How can you help stop the spread of invasive species? Weed Wrangle© Week
Blog by Morgan Pinkerton and Tina McIntyre, UF/IFAS Extension Seminole County
How can invasive weeds spread?
Plants can’t just get up and walk like we can, so how do they move to new locations?
First, we should talk about plant reproduction and natural dispersal. Many plants make seeds to reproduce, but this is also how they can disperse. You may have even watched this dispersal in action if you have ever seen the wind blow dandelion seeds. Maybe you even made a wish and blew them into the wind yourself! In addition, some plants reproduce vegetatively through pieces of the stems, roots or leaves.
More often than not, humans help spread invasive species long distances. This can be unintentional or on purpose. Today, we live in a highly globalized society with people and products moving across the world. However, this also leads to the increased movement of invasive species. Unintentionally, plants or seeds can hitchhike on the stuff we are moving around. For example, invasive weeds can be hiding in cargo and inadvertently transported to new locations. On the other hand, the invasive species might have been intentionally introduced and moved around because of trade. This is commonly seen with ornamental plants because they are pretty and people want to buy them.
What can you do to stop the movement of invasive weeds?
- Avoid planting or moving invasive species. Don’t be part of the problem and learn about your plants prior to purchasing or planting. Stores might sell plants that are non-native and some are potentially invasive species.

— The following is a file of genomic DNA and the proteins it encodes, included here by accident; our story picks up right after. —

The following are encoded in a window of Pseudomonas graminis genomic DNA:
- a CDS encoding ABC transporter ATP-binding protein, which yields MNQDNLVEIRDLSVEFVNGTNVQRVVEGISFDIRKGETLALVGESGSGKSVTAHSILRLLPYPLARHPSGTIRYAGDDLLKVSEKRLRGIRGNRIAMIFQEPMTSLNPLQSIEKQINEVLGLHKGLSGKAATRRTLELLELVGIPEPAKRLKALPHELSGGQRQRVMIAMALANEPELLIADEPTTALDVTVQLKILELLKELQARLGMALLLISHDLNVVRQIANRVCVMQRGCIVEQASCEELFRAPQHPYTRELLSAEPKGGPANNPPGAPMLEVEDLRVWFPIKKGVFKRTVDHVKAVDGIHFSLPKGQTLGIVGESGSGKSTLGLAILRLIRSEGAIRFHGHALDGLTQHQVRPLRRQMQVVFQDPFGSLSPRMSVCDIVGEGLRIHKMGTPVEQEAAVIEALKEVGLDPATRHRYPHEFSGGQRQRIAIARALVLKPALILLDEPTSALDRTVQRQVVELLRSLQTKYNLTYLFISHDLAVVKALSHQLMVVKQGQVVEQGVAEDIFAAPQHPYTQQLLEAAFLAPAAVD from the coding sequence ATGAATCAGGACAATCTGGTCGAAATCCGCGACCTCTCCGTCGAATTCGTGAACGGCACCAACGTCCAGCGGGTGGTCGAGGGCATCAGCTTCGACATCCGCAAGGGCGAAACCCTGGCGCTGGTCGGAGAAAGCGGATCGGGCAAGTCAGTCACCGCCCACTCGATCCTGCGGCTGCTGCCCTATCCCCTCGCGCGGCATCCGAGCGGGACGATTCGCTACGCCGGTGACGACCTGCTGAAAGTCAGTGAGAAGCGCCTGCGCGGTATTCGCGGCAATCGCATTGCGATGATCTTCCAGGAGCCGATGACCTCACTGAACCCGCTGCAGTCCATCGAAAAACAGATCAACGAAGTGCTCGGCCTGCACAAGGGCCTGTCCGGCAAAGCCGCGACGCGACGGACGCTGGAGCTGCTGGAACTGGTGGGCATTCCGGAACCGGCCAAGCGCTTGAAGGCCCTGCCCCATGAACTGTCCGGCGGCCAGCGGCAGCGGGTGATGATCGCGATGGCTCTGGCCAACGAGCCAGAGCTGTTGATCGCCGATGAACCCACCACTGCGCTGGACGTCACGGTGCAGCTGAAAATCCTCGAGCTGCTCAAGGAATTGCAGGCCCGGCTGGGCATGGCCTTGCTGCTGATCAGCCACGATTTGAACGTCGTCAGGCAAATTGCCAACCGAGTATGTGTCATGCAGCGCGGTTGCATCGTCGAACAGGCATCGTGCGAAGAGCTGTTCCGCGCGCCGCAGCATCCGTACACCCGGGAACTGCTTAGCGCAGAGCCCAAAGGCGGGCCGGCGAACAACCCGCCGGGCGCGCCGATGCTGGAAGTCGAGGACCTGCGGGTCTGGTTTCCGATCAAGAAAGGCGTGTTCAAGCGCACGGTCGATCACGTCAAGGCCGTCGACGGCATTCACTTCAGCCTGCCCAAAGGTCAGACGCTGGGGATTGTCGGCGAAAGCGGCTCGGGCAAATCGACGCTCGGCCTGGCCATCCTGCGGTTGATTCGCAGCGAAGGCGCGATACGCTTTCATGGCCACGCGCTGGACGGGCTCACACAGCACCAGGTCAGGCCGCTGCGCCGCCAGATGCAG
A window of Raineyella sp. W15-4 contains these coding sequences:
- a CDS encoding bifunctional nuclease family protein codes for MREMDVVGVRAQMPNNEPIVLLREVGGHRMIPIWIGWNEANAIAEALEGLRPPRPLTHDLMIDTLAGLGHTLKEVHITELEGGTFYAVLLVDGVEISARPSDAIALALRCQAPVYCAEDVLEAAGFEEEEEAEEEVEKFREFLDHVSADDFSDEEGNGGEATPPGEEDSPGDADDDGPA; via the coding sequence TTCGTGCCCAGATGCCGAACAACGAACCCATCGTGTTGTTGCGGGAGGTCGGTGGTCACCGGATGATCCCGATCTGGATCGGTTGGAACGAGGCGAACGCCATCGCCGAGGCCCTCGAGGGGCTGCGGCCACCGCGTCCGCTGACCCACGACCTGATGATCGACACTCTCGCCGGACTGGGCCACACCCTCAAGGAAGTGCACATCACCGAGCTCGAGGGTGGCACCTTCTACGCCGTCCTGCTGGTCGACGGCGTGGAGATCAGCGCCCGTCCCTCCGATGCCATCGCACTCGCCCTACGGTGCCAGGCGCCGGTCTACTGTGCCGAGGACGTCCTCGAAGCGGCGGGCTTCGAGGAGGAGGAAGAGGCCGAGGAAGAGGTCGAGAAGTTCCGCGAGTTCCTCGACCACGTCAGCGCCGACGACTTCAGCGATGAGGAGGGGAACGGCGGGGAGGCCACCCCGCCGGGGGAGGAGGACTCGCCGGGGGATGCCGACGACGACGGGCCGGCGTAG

- Buy seeds and plants from trusted sources. Seed packets can sometimes have other seeds mixed in them. Make sure you purchase your seeds from trusted sources so that there are not any invasive weed seeds mixed in. Likewise, potted plants might have invasive weeds or seeds hiding out in them too.
- Chose native plants when possible. Native plants have many benefits on the local ecosystem. Try to chose native alternatives to invasive species.
- Check for hitchhikers. Plants and seeds can stick to shoes, clothes, equipment and other objects. Check to make sure you don’t have hitchhikers on yourself, pets or other objects before moving to new locations, especially if you have been outdoors.
- Get educated on invasive species in your local area. Find out what invasive weeds are of a concern in your area and keep up with the news on efforts surrounding detection, eradication, or management.
- Participate in invasive weed clean ups (Hint: Weed Wrangle Week). Sometimes the most effective way to remove invasive weeds is good old fashion hard work getting your hands dirty. Annually, there are lots of volunteer events to help remove invasive weeds including the Weed Wrangle© Week efforts.
- Remove invasive species. If you have a known invasive species, remove that plant. If possible, remove the plant before it produces seeds.
- Submit suspect samples. Many invasive species go unnoticed until it is too late to do anything to get rid of them. You can report suspect new invasive species to help be an early detector of the problem. Your local extension office is a great starting point and they can point you to the right direction for who to contact.